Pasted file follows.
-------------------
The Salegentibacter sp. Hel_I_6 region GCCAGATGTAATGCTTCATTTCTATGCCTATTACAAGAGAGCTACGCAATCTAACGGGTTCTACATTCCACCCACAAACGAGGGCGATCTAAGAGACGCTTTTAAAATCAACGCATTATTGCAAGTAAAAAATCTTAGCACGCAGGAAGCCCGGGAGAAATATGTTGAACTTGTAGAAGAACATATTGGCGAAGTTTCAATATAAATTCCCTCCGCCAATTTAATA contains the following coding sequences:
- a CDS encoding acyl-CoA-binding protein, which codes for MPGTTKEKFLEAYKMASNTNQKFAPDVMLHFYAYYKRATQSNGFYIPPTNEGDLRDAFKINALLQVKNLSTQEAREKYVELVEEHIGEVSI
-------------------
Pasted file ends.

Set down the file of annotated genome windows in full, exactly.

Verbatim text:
The Salegentibacter sp. Hel_I_6 region GCCAGATGTAATGCTTCATTTCTATGCCTATTACAAGAGAGCTACGCAATCTAACGGGTTCTACATTCCACCCACAAACGAGGGCGATCTAAGAGACGCTTTTAAAATCAACGCATTATTGCAAGTAAAAAATCTTAGCACGCAGGAAGCCCGGGAGAAATATGTTGAACTTGTAGAAGAACATATTGGCGAAGTTTCAATATAAATTCCCTCCGCCAATTTAATA contains the following coding sequences:
- a CDS encoding acyl-CoA-binding protein, which codes for MPGTTKEKFLEAYKMASNTNQKFAPDVMLHFYAYYKRATQSNGFYIPPTNEGDLRDAFKINALLQVKNLSTQEAREKYVELVEEHIGEVSI